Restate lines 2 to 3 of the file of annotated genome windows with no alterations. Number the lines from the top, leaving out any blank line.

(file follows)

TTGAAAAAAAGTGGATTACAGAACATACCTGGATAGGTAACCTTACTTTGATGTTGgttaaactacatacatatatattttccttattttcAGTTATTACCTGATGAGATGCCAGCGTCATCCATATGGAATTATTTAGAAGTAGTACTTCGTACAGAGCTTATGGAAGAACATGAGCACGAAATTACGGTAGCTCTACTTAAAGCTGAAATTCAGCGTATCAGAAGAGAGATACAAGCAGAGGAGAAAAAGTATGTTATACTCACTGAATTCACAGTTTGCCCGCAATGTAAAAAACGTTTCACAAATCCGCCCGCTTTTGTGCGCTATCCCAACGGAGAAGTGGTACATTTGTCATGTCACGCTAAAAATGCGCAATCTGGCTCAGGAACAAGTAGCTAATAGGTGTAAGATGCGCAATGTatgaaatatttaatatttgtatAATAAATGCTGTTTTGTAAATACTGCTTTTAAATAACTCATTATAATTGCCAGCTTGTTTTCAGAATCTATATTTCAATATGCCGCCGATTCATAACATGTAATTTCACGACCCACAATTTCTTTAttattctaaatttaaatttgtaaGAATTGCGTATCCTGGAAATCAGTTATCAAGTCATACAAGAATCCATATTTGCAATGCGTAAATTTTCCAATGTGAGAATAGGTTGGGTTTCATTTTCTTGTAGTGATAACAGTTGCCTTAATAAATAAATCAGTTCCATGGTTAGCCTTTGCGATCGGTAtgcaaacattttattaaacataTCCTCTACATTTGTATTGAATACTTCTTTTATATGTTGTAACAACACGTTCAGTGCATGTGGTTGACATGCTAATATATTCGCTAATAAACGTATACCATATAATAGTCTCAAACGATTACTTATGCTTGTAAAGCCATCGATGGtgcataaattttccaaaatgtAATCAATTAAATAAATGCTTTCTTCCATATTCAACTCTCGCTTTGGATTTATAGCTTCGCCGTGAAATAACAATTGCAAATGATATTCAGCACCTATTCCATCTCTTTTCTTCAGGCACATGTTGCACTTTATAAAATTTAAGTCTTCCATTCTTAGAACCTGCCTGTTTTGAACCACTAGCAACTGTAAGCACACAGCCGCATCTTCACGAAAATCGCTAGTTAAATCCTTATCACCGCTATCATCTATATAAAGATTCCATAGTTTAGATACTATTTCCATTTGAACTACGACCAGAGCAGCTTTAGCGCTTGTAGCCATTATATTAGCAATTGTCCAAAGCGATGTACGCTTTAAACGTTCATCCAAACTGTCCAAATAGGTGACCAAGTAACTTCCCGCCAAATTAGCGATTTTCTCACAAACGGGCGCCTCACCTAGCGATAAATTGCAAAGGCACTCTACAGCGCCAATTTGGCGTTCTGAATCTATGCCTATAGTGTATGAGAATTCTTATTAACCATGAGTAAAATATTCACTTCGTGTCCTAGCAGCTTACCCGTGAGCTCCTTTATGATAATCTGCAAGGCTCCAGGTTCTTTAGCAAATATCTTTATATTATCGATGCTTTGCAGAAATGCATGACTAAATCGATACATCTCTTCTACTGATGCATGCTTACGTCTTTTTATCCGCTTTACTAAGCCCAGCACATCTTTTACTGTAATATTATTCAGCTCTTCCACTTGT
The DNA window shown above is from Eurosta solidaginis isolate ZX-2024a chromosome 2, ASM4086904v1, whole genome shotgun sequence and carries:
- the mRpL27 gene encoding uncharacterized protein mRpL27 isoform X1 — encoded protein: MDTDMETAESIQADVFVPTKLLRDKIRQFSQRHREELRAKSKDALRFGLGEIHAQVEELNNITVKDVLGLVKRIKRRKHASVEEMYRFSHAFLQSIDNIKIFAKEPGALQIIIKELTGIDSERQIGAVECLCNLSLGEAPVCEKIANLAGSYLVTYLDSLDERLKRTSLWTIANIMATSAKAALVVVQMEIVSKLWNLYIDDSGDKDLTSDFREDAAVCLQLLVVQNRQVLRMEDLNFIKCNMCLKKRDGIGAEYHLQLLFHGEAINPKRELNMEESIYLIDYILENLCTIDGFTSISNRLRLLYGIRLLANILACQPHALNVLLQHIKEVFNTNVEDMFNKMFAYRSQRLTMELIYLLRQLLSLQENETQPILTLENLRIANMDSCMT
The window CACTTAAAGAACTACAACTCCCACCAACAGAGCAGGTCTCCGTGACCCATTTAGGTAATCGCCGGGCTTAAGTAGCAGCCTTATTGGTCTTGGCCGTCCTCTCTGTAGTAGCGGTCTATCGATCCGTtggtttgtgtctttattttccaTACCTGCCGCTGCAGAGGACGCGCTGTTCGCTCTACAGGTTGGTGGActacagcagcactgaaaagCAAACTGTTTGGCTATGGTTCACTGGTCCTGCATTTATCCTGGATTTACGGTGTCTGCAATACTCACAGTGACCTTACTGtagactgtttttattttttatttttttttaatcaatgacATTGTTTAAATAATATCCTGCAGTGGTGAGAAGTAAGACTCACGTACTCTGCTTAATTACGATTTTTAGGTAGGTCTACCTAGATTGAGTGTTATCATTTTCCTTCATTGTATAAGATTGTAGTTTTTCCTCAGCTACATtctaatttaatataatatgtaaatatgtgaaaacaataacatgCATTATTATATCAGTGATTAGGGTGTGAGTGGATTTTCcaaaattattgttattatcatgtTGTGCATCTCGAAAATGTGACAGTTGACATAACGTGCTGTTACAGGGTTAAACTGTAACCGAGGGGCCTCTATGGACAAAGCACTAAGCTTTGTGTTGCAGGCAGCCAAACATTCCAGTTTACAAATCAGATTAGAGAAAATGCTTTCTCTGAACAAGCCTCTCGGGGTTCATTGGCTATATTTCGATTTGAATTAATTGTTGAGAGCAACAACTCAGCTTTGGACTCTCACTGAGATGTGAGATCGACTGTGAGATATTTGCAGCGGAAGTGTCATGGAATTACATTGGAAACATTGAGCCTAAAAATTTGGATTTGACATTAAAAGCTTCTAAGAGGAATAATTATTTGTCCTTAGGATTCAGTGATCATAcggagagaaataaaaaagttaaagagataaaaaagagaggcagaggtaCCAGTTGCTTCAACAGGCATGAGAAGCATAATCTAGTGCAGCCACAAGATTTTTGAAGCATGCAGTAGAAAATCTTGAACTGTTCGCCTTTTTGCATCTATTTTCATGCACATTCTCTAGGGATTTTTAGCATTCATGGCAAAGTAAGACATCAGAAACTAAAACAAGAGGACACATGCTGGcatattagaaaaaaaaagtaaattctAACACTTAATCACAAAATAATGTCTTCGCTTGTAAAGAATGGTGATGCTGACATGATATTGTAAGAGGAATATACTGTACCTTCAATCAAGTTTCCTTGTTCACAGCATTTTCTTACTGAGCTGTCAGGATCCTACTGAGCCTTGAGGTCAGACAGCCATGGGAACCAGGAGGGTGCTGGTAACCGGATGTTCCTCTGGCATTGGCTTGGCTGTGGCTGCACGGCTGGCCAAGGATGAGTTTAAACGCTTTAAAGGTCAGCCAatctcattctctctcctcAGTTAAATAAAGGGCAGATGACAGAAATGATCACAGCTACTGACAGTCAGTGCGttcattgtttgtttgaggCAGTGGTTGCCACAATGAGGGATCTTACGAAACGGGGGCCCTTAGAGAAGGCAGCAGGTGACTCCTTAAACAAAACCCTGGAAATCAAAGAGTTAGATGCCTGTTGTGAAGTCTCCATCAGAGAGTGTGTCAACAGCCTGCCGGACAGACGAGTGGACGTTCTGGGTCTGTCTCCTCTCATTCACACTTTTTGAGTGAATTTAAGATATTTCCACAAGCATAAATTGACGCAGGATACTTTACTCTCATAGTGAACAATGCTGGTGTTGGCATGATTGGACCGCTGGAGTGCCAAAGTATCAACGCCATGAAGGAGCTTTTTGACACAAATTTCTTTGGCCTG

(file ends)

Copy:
The DNA window shown above is from Eurosta solidaginis isolate ZX-2024a chromosome 2, ASM4086904v1, whole genome shotgun sequence and carries:
- the mRpL27 gene encoding uncharacterized protein mRpL27 isoform X1 — encoded protein: MDTDMETAESIQADVFVPTKLLRDKIRQFSQRHREELRAKSKDALRFGLGEIHAQVEELNNITVKDVLGLVKRIKRRKHASVEEMYRFSHAFLQSIDNIKIFAKEPGALQIIIKELTGIDSERQIGAVECLCNLSLGEAPVCEKIANLAGSYLVTYLDSLDERLKRTSLWTIANIMATSAKAALVVVQMEIVSKLWNLYIDDSGDKDLTSDFREDAAVCLQLLVVQNRQVLRMEDLNFIKCNMCLKKRDGIGAEYHLQLLFHGEAINPKRELNMEESIYLIDYILENLCTIDGFTSISNRLRLLYGIRLLANILACQPHALNVLLQHIKEVFNTNVEDMFNKMFAYRSQRLTMELIYLLRQLLSLQENETQPILTLENLRIANMDSCMT